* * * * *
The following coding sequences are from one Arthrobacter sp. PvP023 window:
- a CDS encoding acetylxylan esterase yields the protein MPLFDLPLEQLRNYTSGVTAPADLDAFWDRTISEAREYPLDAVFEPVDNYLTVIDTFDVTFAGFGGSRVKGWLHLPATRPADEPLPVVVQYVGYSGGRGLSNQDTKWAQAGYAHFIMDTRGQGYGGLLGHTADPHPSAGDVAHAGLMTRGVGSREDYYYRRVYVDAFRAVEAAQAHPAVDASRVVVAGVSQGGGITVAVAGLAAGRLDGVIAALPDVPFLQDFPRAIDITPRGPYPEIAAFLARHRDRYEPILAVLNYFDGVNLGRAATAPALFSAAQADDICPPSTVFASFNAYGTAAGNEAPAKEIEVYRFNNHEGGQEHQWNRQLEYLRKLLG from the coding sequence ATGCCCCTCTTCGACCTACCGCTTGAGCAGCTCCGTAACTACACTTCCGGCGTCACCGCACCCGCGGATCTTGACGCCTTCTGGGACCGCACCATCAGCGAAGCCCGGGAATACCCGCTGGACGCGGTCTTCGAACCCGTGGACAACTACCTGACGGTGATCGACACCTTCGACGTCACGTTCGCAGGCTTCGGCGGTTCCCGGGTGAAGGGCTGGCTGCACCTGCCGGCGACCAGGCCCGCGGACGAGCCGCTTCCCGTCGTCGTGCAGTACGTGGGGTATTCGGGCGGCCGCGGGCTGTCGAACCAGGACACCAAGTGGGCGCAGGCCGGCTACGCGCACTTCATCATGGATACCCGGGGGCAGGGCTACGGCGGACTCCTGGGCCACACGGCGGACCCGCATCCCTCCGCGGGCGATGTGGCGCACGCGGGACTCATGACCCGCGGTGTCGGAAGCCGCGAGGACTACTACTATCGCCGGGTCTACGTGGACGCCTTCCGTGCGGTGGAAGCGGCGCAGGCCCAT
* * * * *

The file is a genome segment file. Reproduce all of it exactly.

The following coding sequences are from one Arthrobacter sp. PvP023 window:
- a CDS encoding acetylxylan esterase yields the protein MPLFDLPLEQLRNYTSGVTAPADLDAFWDRTISEAREYPLDAVFEPVDNYLTVIDTFDVTFAGFGGSRVKGWLHLPATRPADEPLPVVVQYVGYSGGRGLSNQDTKWAQAGYAHFIMDTRGQGYGGLLGHTADPHPSAGDVAHAGLMTRGVGSREDYYYRRVYVDAFRAVEAAQAHPAVDASRVVVAGVSQGGGITVAVAGLAAGRLDGVIAALPDVPFLQDFPRAIDITPRGPYPEIAAFLARHRDRYEPILAVLNYFDGVNLGRAATAPALFSAAQADDICPPSTVFASFNAYGTAAGNEAPAKEIEVYRFNNHEGGQEHQWNRQLEYLRKLLG from the coding sequence ATGCCCCTCTTCGACCTACCGCTTGAGCAGCTCCGTAACTACACTTCCGGCGTCACCGCACCCGCGGATCTTGACGCCTTCTGGGACCGCACCATCAGCGAAGCCCGGGAATACCCGCTGGACGCGGTCTTCGAACCCGTGGACAACTACCTGACGGTGATCGACACCTTCGACGTCACGTTCGCAGGCTTCGGCGGTTCCCGGGTGAAGGGCTGGCTGCACCTGCCGGCGACCAGGCCCGCGGACGAGCCGCTTCCCGTCGTCGTGCAGTACGTGGGGTATTCGGGCGGCCGCGGGCTGTCGAACCAGGACACCAAGTGGGCGCAGGCCGGCTACGCGCACTTCATCATGGATACCCGGGGGCAGGGCTACGGCGGACTCCTGGGCCACACGGCGGACCCGCATCCCTCCGCGGGCGATGTGGCGCACGCGGGACTCATGACCCGCGGTGTCGGAAGCCGCGAGGACTACTACTATCGCCGGGTCTACGTGGACGCCTTCCGTGCGGTGGAAGCGGCGCAGGCCCAT